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Wednesday, April 30, 2014

Council returns part of Midway Station to industrial zoning; Shell station spurred more development at I-64

By Dylan Russell
University of Kentucky School of Journalism and Telecommunications

Longtime industrial zone in purple; new industrial outlined in purple
Midway Station may not be all for naught after all. Without debate on Monday, the city council approved potential developer Dennis Anderson’s request to rezone 43.5 acres of land on the north side of the property.

What was once zoned as industrial, then residential is now industrial again, because the Woodford County Economic Development Authority has prospective industrial buyers for the tract, which could create hundreds of jobs.

Midway Station is visible across I-64 from the Shell. (Photo by Dylan Russell)
The Interstate 64 interchange has already seen some development recently. Late last year, a Shell station and convenience store opened on the former Weems property on the other side of the interchange, now known as the Green Gables development, owned by Anderson.

The success of the Shell station showed the viability of property and helped get the ball rolling on Midway Station, Anderson said before the April 10 meeting at which the Woodford County Planning Commission recommended the rezoning.

Anderson and city officials have said there is a synergy to the two tracts: The convenience store created a nearby where Midway Station workers could eat and shop, and helped attract McDonald’s Corp., which has received approval for a restaurant on the site. That will make the interchange even more attractive to business and industry, they say.

In March, Anderson told the Messenger, “We have been aiming for big brands that say, ‘This is a for-real location.’” Mayor Tom Bozarth has said that a McDonald’s would be a good thing for the development.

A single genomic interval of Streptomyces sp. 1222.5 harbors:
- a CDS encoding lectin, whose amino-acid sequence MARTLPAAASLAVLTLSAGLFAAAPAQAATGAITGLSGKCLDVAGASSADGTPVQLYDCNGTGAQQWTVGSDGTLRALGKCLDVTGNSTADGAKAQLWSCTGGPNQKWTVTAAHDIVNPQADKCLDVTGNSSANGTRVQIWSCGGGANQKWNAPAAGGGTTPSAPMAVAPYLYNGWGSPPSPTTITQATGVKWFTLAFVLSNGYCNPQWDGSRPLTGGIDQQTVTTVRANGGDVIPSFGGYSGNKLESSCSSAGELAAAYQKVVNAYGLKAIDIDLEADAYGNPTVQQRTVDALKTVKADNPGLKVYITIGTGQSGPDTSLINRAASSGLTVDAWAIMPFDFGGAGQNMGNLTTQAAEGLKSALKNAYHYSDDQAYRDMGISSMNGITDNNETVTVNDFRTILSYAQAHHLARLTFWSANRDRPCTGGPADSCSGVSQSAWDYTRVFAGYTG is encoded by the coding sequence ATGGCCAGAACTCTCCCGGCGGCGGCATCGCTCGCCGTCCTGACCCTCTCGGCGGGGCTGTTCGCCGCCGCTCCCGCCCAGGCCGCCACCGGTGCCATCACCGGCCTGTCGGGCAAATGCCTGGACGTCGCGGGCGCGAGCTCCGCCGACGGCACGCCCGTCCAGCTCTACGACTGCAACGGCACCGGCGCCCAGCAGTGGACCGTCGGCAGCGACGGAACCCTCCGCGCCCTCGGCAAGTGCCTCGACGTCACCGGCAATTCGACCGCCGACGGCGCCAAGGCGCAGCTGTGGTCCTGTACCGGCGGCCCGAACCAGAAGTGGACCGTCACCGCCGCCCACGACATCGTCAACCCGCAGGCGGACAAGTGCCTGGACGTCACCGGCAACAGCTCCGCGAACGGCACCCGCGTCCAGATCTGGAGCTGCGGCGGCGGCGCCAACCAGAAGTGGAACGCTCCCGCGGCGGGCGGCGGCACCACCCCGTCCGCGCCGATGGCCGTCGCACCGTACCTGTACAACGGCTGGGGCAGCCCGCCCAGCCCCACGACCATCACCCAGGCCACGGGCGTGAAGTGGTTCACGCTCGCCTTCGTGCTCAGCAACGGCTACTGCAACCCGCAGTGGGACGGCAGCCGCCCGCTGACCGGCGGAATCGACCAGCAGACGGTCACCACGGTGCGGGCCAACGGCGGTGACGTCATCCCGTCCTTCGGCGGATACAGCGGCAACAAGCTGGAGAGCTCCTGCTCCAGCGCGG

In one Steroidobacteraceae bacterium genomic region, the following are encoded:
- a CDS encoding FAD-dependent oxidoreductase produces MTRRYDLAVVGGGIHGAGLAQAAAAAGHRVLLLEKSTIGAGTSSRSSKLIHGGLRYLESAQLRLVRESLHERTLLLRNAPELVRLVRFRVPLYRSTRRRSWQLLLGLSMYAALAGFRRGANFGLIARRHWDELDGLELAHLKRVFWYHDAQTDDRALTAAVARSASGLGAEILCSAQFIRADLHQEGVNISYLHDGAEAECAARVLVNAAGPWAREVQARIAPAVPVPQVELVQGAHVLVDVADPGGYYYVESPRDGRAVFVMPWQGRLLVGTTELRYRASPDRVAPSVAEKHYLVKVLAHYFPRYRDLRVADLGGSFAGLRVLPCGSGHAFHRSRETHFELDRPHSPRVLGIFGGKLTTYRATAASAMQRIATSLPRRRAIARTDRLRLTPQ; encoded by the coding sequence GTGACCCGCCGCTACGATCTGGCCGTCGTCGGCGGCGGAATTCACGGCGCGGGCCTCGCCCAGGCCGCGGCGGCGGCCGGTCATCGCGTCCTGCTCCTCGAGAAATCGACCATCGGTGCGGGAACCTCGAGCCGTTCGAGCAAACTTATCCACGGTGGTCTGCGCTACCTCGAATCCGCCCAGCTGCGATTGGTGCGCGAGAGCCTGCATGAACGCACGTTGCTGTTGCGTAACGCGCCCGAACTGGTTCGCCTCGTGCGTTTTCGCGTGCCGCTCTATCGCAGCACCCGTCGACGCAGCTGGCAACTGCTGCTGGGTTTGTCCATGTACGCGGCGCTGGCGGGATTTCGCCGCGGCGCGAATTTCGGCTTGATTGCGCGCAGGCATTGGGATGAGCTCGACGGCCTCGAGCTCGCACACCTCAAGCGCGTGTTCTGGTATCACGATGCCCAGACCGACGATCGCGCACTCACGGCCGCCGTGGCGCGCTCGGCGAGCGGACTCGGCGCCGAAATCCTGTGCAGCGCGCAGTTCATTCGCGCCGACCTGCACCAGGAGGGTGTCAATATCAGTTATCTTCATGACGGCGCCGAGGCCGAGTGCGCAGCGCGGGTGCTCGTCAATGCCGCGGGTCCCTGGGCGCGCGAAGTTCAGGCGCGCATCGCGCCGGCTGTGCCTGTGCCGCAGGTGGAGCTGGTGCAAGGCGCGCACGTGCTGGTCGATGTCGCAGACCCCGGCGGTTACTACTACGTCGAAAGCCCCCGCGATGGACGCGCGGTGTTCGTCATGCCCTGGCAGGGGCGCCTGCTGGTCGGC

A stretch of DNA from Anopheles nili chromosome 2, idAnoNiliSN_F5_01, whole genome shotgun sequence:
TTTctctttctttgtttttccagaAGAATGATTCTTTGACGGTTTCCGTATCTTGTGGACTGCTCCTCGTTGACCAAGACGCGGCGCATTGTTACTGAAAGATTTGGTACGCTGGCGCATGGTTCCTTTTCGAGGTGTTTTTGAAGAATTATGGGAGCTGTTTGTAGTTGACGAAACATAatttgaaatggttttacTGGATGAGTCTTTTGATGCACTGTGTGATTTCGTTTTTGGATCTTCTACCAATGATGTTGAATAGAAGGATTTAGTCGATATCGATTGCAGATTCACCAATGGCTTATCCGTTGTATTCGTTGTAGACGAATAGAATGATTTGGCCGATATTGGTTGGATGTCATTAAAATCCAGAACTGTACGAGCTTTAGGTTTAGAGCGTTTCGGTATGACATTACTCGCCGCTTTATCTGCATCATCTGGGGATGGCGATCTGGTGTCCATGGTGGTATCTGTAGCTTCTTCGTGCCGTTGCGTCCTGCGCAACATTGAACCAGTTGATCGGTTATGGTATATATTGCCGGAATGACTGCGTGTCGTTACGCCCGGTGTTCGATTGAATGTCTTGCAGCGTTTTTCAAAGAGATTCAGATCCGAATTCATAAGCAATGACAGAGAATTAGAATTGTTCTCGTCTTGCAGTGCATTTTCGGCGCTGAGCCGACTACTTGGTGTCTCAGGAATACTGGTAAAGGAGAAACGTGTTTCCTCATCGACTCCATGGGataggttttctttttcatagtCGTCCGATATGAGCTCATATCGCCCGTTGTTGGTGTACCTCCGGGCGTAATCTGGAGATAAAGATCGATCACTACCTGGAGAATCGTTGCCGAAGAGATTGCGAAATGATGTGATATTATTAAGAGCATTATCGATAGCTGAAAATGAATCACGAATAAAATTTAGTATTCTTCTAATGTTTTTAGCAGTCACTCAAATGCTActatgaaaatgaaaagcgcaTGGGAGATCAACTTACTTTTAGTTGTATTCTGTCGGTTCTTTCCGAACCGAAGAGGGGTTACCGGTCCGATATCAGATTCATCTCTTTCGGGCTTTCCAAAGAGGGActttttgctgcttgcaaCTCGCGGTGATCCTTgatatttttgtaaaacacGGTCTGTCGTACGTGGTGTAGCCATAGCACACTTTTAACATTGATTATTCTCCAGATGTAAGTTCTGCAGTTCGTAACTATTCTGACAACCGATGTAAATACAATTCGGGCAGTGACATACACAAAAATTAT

The Shell station sits right off I-64 and is easily visible to interstate traffic. Many cars flock off of the interstate to get gas and food such as biscuits, fried chicken, pizza and other quick bites to go.

Working behind the front register this week was Melissa Wilson, a Midway native. Asked whether the business attracts mostly local or highway travelers, she said, “We have both. I’m a local, and we needed this store.”

Brandy Howard, a Frankfort native and nurse at the University of Kentucky, stopped to get gas on her way to work Tuesday.

“I forgot to get gas earlier, so I stopped here since it is right off of the interstate,” said Howard.

Many license plates of cars getting gas were from different counties, so there is plenty of highway traffic. McDonald’s would provide interstate traffic with a nationally known place to eat close to the gas station, and could draw people into Midway.

The grand prize of the development is a hotel. A gas station and a McDonald’s would bring Midway that much closer to obtaining a hotel, which Bozarth has said is a primary goal of development for Midway.

A hotel nearby could bring more people into Midway and make the town more of a gateway for Woodford County, which has bed and breakfasts but no hotels – and thus little revenue from the lodging tax that is used for tourism promotion.

So, the Shell Station may have been a big stepping stone for the interchange area, playing a pivotal role in helping make something out of Midway Station, perhaps making the city's “failed industrial park” a success after all.

1 comment:

David Shaw said...

I agree the Shell station is proving to be a popular business, but it seems that it has forced the close of the other, admittedly sub par, but locally owned gas station nearby. And McDonald's coming is a mixed blessing. Great, it's a national brand, but how much business will it cannibalize from our excellent local restaurants? And how many people pulling off for a Big Mac will actually make the effort to visit our town? It seems to me the only benefit we can claim is a modest increase in employment tax. To me the benefits of this development are far outweighed by the long term detriments. Do we really want our exit to look like every other Interstate exit in the country?